Pfizer Vaccine Protection Against Omicron Fades Within Weeks: Study

Immunity against the Omicron variant of the coronavirus fades rapidly after a second and third dose of Pfizer and BioNTech’s Covid-19 vaccine, according to peer-reviewed research published in the JAMA Network Open e-journal on Friday, a finding that could support the launch of additional booster vaccines for vulnerable people.

Levels of Omicron-specific “neutralizing” antibodies, which can attack the virus and stop it from replicating, decline rapidly after a second and third dose of the Pfizer injection, according to a Danish study that followed 128 people who had received two or three doses.

Antibody levels, which are associated with protection against infection and disease, fell within weeks of receiving the injections and were much lower than the level of antibodies specific to the original and Delta coronavirus variants, the researchers said.

Compared to the original and Delta variants, the proportion of Omicron-specific antibodies detected in the participants’ blood dropped “rapidly” from 76% four weeks after the second injection to 53% at weeks 8-10 and 19 % at weeks 12 to 14, the researchers found.

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Omicron-specific antibody levels increased after the third dose, nearly 21-fold at week three and nearly 8-fold at week four, compared with four weeks after the second dose, and the injection elicited a detectable response in the most people for at least eight weeks, the researchers said.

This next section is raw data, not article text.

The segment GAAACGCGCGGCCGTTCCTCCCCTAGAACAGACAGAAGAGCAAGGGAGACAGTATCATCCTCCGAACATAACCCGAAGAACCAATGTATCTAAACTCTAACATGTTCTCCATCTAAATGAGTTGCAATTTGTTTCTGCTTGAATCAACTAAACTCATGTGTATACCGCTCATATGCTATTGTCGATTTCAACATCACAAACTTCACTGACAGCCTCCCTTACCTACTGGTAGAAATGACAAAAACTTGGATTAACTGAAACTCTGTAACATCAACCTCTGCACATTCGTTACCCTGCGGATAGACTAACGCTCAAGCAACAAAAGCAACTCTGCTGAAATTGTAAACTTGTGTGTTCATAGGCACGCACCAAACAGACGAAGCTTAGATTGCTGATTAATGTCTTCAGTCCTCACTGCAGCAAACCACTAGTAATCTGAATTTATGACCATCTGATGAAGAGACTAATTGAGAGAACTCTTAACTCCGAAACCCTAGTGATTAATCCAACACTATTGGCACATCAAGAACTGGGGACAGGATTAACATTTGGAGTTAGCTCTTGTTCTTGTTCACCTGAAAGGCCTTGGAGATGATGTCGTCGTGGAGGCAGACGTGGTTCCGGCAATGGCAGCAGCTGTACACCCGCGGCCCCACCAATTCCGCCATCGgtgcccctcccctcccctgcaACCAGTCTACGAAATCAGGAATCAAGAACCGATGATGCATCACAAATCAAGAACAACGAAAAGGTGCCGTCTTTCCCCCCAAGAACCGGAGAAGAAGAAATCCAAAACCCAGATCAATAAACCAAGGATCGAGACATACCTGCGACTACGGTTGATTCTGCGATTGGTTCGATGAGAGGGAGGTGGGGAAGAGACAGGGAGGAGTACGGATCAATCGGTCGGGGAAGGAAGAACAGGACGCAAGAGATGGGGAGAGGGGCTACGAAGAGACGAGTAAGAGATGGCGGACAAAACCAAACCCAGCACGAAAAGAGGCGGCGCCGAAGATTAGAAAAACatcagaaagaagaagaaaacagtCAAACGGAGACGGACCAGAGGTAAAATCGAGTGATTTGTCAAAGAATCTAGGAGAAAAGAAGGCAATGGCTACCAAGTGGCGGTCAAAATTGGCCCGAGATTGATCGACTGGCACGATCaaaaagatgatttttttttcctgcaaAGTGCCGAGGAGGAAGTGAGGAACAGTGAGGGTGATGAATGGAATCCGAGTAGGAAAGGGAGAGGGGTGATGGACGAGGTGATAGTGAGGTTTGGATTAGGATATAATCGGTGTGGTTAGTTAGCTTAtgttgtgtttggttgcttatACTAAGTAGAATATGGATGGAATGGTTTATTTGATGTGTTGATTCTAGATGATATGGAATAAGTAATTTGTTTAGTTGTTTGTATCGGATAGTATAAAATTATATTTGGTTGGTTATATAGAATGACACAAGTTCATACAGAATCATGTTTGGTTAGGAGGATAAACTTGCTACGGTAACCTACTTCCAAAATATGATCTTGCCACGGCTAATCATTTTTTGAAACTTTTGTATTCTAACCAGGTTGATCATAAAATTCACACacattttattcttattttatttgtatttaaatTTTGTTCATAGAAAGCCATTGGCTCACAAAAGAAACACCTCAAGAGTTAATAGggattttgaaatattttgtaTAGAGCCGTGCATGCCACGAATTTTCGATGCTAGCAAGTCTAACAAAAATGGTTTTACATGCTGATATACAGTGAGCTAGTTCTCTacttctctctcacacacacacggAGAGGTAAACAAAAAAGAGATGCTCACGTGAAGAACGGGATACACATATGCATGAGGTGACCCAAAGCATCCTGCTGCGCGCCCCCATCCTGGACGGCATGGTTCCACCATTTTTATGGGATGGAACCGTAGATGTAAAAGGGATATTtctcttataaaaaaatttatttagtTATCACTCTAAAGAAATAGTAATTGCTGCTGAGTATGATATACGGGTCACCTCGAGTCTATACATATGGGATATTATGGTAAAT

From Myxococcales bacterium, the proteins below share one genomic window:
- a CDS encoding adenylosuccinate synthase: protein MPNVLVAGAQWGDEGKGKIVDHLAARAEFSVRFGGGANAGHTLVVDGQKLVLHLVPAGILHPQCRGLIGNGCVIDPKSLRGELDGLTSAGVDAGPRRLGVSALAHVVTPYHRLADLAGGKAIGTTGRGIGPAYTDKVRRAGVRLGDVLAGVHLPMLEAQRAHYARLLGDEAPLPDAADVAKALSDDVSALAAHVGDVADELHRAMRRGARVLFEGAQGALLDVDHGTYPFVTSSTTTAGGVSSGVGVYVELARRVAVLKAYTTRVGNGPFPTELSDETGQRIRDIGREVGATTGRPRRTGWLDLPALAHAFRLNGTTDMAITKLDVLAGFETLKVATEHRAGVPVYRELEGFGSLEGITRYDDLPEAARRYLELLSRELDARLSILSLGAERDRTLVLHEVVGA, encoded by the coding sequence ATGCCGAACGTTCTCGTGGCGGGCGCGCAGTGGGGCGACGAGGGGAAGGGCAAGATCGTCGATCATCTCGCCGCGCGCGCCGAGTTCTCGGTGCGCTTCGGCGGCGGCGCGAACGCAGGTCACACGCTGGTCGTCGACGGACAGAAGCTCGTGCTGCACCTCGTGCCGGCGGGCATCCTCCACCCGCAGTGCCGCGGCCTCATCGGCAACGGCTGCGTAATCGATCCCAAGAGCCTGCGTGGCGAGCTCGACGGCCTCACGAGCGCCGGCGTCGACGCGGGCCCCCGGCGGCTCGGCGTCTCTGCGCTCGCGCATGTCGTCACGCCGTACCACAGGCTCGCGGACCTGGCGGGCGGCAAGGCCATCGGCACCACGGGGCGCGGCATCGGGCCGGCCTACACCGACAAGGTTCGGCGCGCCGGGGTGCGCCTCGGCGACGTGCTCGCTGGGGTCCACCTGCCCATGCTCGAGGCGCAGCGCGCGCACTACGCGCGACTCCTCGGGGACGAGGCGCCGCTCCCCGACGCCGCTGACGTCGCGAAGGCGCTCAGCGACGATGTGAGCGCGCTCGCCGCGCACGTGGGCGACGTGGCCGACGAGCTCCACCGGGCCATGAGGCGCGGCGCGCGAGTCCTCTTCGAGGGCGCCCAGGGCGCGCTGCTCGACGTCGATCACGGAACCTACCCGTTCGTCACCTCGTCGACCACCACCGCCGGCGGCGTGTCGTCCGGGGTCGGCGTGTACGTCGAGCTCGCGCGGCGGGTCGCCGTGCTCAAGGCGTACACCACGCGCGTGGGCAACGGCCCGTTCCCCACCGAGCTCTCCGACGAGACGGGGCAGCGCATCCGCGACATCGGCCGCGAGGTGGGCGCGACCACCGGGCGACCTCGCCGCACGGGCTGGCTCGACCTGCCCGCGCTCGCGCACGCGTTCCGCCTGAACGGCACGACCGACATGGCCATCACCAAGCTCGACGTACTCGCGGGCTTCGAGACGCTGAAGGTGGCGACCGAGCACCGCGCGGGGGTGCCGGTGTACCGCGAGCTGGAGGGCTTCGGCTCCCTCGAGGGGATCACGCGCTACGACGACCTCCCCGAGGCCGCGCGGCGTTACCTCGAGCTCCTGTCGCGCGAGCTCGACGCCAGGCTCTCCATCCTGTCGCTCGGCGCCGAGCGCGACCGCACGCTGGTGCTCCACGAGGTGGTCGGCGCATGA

However, antibody levels began to decline as early as three weeks after the booster injection, falling 4.9-fold for the original variant, 5.6-fold for Delta and 5.4-fold for Omicron between weeks three and eight.

The “transient” antibody response after the second and third doses means additional booster injections might be needed to combat the variant, particularly among older people, the researchers said.

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Experts and regulators widely recognize the benefits of a third dose of vaccine to supplement protection against serious illness and death. There is less consensus about whether additional injections beyond that are needed and doubts about whether frequent boosting will be practical.

Neutralizing antibodies have been the main focus of studies evaluating vaccines (they are much easier to study), but they are not the only part of the immune system that protects humans against disease.

Other parts of the immune system, such as T cells, may be less effective at preventing infection, but they are more durable than antibodies and can reduce the chance of serious illness if they become infected. Many experts believe that this latter property is the primary function of vaccination, not infection prevention, and data shows that it offers much longer lasting protection, even against Omicron.

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